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OMANA: There is difference between politically correct, insensitive

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Amid news of Megyn Kelly’s NBC show being cancelled after her comments about blackface, I was taken off guard when hearing about the confusion, terror and pure shock that so many people felt and had. The offensiveness and hurtfulness of blackface, which has such a long history, is shocking and alarmingly confusing for many people. 

What one may fail to realize though, is that being ignorant and unwilling to see the hurtfulness of racially charged words and actions, that may seem so mundane and unimportant to you, is potentially more dangerous than blatant racism. Partaking in, condoning and giving a pass to those who do things that hurt a population of people is never okay, and you believing it is because it does not affect nor make sense to you, is not a valid excuse. 

Many of the same people who do not understand the problem with blackface are the same people who would not like if someone attacked their religion. For example: a joke about the crucifixion of Jesus. This is not to say that making a religious joke is okay, but it is to demonstrate that for the most part, all humans understand what it is to be offended and hurt. 

The problem, though, lies in people failing to realize and believing that what personally offends and is hurtful to one is somehow superior, validated or makes more sense than what hurts someone else. Of course this is not to validate those who take offense to things that themselves are offensive, such as taking offense to a certain race, but for the most part we all can take personal offense to something valid, have it be a disability we have, a trauma, a racial or religious offense, etc. 

Most of us know, or should know, not to say the n-word if you are not Black, not to joke about the Holocaust or not to make fun of disabilities — not because we are trying to be politically correct but because we know it is unnecessary and vile. Why then, do so many people still today — in 2018 — in a time where our country has progressed to the point of having a Black president, still continue to question and wonder why racially charged words and actions are so offensive?

Blackface, which first originated in the 1830s, as explained by Pulitzer Prize-winning critic Margo Jefferson, and has a history that dates back to the Civil War. Blackface was used as propaganda and  “slavery was all about creating visions, types, stereotypes of an entire race of people as subhuman in every way," Jefferson said.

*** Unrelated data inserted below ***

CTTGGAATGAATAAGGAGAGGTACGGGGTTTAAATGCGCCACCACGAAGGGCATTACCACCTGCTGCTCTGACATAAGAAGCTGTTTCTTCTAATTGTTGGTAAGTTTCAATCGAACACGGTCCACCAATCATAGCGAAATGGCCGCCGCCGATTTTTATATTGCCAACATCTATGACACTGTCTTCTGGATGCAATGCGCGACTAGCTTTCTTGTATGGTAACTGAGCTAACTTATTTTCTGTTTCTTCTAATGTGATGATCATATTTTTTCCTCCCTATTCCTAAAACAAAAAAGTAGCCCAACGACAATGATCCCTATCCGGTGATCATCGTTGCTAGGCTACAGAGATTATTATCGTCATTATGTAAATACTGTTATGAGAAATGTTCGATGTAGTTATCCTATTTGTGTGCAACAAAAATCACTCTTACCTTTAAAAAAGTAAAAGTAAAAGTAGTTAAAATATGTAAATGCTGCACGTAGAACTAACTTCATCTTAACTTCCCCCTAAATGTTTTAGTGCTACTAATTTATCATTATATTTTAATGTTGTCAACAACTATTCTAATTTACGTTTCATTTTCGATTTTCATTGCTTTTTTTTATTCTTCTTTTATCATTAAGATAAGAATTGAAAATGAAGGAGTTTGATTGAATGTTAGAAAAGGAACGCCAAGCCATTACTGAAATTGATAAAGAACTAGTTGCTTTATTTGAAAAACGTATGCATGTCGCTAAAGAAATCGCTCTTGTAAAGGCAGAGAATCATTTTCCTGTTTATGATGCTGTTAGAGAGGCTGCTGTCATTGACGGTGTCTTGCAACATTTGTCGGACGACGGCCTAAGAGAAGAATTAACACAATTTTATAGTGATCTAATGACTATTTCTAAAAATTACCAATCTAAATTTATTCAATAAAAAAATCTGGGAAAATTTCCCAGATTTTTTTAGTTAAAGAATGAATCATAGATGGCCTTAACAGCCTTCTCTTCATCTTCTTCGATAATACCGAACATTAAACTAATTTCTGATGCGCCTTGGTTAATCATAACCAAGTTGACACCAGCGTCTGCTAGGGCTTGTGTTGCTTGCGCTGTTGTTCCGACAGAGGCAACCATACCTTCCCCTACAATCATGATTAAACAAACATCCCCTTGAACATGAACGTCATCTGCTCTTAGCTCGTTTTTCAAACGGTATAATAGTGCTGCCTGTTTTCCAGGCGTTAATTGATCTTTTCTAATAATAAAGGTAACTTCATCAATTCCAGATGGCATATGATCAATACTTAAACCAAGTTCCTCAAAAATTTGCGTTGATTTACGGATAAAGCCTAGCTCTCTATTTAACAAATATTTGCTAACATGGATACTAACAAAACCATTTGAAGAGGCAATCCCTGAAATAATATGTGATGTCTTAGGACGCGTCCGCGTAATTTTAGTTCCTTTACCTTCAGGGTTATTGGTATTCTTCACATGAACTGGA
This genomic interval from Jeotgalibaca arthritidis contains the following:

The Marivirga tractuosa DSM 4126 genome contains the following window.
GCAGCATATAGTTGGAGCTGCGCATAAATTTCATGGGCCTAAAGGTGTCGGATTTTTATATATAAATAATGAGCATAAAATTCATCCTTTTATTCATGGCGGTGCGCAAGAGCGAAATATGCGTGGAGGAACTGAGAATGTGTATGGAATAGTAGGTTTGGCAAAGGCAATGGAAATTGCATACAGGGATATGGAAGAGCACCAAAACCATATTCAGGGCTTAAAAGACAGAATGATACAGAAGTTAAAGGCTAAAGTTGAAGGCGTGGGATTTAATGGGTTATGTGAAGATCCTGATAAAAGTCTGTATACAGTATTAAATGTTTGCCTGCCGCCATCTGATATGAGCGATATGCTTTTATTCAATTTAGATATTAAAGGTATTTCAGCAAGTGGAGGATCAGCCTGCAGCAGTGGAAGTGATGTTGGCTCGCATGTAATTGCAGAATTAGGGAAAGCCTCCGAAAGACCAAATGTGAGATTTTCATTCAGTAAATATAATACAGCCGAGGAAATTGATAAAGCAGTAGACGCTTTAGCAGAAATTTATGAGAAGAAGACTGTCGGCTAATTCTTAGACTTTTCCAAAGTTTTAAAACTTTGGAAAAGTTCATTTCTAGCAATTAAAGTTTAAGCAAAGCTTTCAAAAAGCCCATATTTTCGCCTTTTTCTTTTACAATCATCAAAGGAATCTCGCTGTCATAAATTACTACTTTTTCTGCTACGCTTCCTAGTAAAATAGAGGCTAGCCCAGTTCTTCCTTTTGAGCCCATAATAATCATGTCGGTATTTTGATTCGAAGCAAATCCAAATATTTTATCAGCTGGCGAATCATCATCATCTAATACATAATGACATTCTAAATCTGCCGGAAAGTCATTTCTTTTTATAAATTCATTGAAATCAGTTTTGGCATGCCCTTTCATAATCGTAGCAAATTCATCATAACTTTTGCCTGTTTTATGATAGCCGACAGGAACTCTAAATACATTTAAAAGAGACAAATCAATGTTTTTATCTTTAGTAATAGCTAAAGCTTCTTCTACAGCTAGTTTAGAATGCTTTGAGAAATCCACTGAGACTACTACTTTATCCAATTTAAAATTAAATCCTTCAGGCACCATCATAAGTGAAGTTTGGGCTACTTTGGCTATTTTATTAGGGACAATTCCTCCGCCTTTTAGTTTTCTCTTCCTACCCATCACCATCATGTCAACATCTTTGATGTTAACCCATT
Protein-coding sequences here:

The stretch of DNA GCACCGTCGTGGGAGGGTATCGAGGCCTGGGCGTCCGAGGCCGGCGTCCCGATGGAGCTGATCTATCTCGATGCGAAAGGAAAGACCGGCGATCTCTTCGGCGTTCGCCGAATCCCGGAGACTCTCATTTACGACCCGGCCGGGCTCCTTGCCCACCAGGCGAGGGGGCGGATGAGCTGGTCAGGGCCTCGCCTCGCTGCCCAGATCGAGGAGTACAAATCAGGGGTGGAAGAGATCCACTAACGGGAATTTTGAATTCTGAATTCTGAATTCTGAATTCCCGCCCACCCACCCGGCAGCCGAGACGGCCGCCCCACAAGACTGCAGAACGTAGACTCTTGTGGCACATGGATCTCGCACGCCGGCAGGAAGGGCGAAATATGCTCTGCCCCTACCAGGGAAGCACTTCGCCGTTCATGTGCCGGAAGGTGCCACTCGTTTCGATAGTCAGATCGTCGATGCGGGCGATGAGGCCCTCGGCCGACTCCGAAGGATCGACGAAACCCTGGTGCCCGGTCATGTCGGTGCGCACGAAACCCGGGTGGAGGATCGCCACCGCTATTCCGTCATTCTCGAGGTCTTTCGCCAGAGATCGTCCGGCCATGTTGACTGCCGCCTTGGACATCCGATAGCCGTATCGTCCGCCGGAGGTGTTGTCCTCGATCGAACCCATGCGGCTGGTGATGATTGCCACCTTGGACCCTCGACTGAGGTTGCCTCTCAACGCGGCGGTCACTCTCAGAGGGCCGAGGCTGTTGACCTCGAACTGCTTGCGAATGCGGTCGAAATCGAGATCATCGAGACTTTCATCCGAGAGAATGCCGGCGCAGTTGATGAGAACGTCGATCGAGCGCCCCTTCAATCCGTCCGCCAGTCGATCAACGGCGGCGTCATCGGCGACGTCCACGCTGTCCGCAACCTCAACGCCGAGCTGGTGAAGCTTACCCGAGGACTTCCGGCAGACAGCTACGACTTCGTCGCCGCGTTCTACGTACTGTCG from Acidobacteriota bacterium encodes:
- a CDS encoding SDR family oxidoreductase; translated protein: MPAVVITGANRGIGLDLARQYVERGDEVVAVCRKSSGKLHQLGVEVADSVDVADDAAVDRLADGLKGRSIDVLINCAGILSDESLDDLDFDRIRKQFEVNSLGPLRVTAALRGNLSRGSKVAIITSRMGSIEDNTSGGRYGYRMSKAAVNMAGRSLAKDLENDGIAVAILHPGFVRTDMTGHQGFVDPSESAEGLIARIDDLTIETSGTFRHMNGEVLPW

Although using blackface to resemble a Black character from a movie is not necessarily propaganda alluding to Black people as subhuman, blackface is offensive and distasteful under any circumstance considering its complex history. 

After this period, blackface in the early 1900s was used as a way to express fascination for the Black community, but was also used to mock them. White minstrel performers "claimed what they did on stage was based on their perceptions of how black people lived." Jefferson said that "blackface is so tied to comedy, to people enjoying themselves, to people having fun, that that rattles you still more."

People may try to sugarcoat, twist and contort the roots and weight of blackface, but the truth is that there is no way to take blackface or its history lightly. There is something extremely tragic and unsettling about the fact that dressing up as a race was somehow funny. It sends a powerful and awful message that Black people are inferior, so much so that a sort of comedy lies in mocking and characterizing them. 

Regardless of the intent of blackface throughout history, the unchanging constant is the dehumanization of Black people through blackface. Blackface was used to mock, above anything else, and to characterize a group of people sending false messages that Black people are “lazy, lying or buffoonish.”

Well, you know, any form of history that gets suppressed or repressed or erased out, it comes back to haunt," Jefferson said. 

Jefferson perfectly encapsulates what is so tragic and important to note about blackface, and anything that is racially charged for that matter. It is not about political correctness — it is about decency,sensitivity and addressing history, not sugarcoating or running from it. 

Uber political correctness makes messages or things so palatable that they become watered down and lose their significance. That definition though, is different than being sensitive to people and history. While we cannot be so palatable that we stand for nothing. People cannot be so ignorant that they try to erase and sugarcoat history to fit the narrative they wish to create about their life and world. 

Blackface, alongside so many other things in this world, are not a joke nor are they up for debate on whether or not sensitivity to it is asinine and unimportant. 

Breana Omana is a School of Arts and Sciences junior majoring in journalism and media studies and minoring in political science. Her column, "Left Brain, Right Brain," runs on alternate Tuesdays.

*Columns, cartoons and letters do not necessarily reflect the views of the Targum Publishing Company or its staff.

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